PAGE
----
With the Thanksgiving holiday just past, what more fitting bird of the week could there be than the Wild Turkey? Well, perhaps it would have been most fitting to have this one featured last week, heading into Thanksgiving, rather than this week, playing catch-up, but I didn’t really have any good drawings of turkeys for last week. This one, for those of you wishing for a behind-the-scenes look at things, was a sketch done on Thanksgiving day, while watching the annual events discussed above. I used the new Charcoal KA brushes exclusively in this one, to try to familiarize myself with them.
Turkeys are members of the pheasant family native to the Americas, where they are generally the largest birds, besides swans, to be encountered in the wild. Their great size and general abundance has made them a popular game bird, and a target for domestication as livestock. Wild turkeys are able to fly, at least in short, noisy bursts, but they generally stay on the ground. They are closely tied to the U.S., culturally, being the traditional centerpiece of the Thanksgiving feast, and having been nominated as a candidate for National Bird during our founding.
I generally try to talk about the names of birds if there’s an interesting story, as there is with the turkey; why is an American bird named after a country in the Near East? And, to be clear, they are named after Turkey, the country. It’s not a case of a native word that just sounded like “Turkey” to explorers. Apparently, it was the custom of the English, back in the day, to refer to everything imported from lands east of Germany as “Turkey”, since such things often routed through Constantinople. One such import were African guineafowl, which were called, in British slang, “Turkey coqs” or “Turkey hens”. Then, after the Columbian exchange got going, either American turkeys were imported through Constantinople and mixed up with the guineafowl, and named similarly, or English settlers encountering the large birds in the Americas named them after the imported birds they were already familiar with.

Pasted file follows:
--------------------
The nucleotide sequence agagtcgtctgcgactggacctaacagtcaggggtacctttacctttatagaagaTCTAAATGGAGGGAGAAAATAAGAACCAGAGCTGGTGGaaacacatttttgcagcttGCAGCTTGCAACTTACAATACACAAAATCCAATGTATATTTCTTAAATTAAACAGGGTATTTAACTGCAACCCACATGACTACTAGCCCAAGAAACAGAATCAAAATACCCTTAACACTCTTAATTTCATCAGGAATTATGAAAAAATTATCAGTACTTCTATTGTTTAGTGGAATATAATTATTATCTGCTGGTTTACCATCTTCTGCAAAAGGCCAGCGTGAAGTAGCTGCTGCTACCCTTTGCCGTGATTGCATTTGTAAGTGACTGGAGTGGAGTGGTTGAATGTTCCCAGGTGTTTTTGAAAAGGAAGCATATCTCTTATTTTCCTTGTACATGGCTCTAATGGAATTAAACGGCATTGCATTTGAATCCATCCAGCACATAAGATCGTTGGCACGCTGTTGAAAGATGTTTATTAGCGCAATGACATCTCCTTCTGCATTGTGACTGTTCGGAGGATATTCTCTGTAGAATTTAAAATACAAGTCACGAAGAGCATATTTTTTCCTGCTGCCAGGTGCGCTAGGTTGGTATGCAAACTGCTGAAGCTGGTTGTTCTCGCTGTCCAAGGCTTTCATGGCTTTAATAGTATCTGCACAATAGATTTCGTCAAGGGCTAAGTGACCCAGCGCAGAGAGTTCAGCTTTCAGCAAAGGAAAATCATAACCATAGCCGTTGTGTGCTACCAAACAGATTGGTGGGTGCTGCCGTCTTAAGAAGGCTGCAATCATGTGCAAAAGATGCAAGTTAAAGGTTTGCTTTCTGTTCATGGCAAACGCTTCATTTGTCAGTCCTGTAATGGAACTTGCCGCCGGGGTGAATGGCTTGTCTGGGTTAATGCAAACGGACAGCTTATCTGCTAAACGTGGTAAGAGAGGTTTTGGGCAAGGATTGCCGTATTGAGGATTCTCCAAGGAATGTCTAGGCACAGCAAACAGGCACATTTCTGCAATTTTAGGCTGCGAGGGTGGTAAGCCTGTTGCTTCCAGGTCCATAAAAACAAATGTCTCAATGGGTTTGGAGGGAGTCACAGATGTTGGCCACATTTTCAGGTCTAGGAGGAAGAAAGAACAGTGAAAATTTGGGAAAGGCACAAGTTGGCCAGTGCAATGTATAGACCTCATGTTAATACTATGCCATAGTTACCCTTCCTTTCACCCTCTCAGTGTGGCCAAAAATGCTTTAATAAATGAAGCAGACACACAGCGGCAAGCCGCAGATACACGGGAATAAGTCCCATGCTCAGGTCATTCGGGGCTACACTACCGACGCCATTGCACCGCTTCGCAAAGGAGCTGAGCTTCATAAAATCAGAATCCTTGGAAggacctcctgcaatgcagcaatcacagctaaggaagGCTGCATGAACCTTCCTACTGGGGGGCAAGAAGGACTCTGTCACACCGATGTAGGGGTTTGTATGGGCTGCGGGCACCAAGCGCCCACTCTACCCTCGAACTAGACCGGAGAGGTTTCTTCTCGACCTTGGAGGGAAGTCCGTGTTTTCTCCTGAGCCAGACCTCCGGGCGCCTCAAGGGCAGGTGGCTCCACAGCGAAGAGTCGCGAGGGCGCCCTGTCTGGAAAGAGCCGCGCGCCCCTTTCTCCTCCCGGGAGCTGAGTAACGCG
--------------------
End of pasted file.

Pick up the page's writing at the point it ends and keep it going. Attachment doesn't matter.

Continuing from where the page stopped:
In any case, Anglophones aren’t the only people to name Maleagris gallopavo after some country in Asia. Many languages, including French, Russian, Hebrew, and, indeed, Turkish, refer to turkeys with a term meaning “India fowl” or “Indian”. Again, it’s unclear why; either they were imported aboard Indian ships, or they were so named after Columbus’s insistence that the Carribian islands were the Indies. In Portuguese, they are named after Peru.
In Spanish they are “pavos”, from the Latin term for peacocks, though in Mexico they are often also called “guajolotes” which derives from their Aztec name. This is the closest they seem to get to having a name of their own; even their scientific name is just a list of birds they resemble: Maleagris (guineafowl) gallo (chicken) pavo (peacock).
North America’s most valuable resource is at risk | Tim Folger, National Geographic
A report on pollution in the Great Lakes, which has gone from familiar industrial waste to agricultural run-off, which has encouraged toxic algal blooms.
40 Years Ago, We Almost Blew Up Arkansas | Vince Guerrieri, Popular Mechanics
A history of the Damascus Incident, wherein the fuel tank of an intercontinental ballistic missile stationed near Damascus, Arkansas exploded, flinging a live nuclear warhead out into the wild.
The Dreamlike Fungi that Thrive in Nature’s Damp Corners | Jan Vermeer, National Geographic
A photo essay showcasing mushrooms of the world.
Oyster Mushroom Revolution | Shaina Shealy, Proof from America’s Test Kitchen
[AUDIO] Speaking of mushrooms, here’s a report on the surging popularity of oyster mushroom farming in post-war Rwanda. 35:59
America’s Never-Ending Battle Against Flesh-Eating Worms | Sarah Zhang, The Atlantic
Once upon a time, North America was home to something called a screwworm, a parasite that eats mammals alive. Since the mid-20th Century, the USDA has taken it upon themselves to eradicate these horrible things from the continent, saving livestock and many animals and people besides. Zhang reports on how this was accomplished, what is still done to keep them out, and what Panama has to do with it.
RIP David Prowse